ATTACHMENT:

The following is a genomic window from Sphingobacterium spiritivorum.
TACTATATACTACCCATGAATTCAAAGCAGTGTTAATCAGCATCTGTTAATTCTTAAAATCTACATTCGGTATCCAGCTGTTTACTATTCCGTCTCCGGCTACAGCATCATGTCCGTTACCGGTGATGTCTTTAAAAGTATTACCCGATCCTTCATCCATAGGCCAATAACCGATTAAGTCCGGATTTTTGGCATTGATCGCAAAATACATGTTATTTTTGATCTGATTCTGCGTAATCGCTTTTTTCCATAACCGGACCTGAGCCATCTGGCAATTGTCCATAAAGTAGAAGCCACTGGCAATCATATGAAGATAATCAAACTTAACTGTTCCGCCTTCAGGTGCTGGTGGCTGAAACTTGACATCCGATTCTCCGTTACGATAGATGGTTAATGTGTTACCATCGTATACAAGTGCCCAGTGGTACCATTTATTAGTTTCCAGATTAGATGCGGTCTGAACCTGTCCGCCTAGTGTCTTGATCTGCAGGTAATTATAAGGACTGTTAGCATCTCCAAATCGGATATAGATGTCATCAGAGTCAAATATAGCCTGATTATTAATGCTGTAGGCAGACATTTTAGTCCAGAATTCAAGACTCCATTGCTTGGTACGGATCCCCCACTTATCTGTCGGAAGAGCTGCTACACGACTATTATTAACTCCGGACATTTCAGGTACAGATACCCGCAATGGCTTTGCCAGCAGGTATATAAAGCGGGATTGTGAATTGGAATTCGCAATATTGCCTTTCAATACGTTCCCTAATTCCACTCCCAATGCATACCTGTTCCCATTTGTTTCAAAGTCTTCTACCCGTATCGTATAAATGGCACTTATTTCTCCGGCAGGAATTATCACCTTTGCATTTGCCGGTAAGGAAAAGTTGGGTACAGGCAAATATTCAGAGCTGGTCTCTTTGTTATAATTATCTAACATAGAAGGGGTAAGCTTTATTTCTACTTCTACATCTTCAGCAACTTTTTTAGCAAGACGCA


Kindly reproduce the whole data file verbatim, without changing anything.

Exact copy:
The following is a genomic window from Sphingobacterium spiritivorum.
TACTATATACTACCCATGAATTCAAAGCAGTGTTAATCAGCATCTGTTAATTCTTAAAATCTACATTCGGTATCCAGCTGTTTACTATTCCGTCTCCGGCTACAGCATCATGTCCGTTACCGGTGATGTCTTTAAAAGTATTACCCGATCCTTCATCCATAGGCCAATAACCGATTAAGTCCGGATTTTTGGCATTGATCGCAAAATACATGTTATTTTTGATCTGATTCTGCGTAATCGCTTTTTTCCATAACCGGACCTGAGCCATCTGGCAATTGTCCATAAAGTAGAAGCCACTGGCAATCATATGAAGATAATCAAACTTAACTGTTCCGCCTTCAGGTGCTGGTGGCTGAAACTTGACATCCGATTCTCCGTTACGATAGATGGTTAATGTGTTACCATCGTATACAAGTGCCCAGTGGTACCATTTATTAGTTTCCAGATTAGATGCGGTCTGAACCTGTCCGCCTAGTGTCTTGATCTGCAGGTAATTATAAGGACTGTTAGCATCTCCAAATCGGATATAGATGTCATCAGAGTCAAATATAGCCTGATTATTAATGCTGTAGGCAGACATTTTAGTCCAGAATTCAAGACTCCATTGCTTGGTACGGATCCCCCACTTATCTGTCGGAAGAGCTGCTACACGACTATTATTAACTCCGGACATTTCAGGTACAGATACCCGCAATGGCTTTGCCAGCAGGTATATAAAGCGGGATTGTGAATTGGAATTCGCAATATTGCCTTTCAATACGTTCCCTAATTCCACTCCCAATGCATACCTGTTCCCATTTGTTTCAAAGTCTTCTACCCGTATCGTATAAATGGCACTTATTTCTCCGGCAGGAATTATCACCTTTGCATTTGCCGGTAAGGAAAAGTTGGGTACAGGCAAATATTCAGAGCTGGTCTCTTTGTTATAATTATCTAACATAGAAGGGGTAAGCTTTATTTCTACTTCTACATCTTCAGCAACTTTTTTAGCAAGACGCA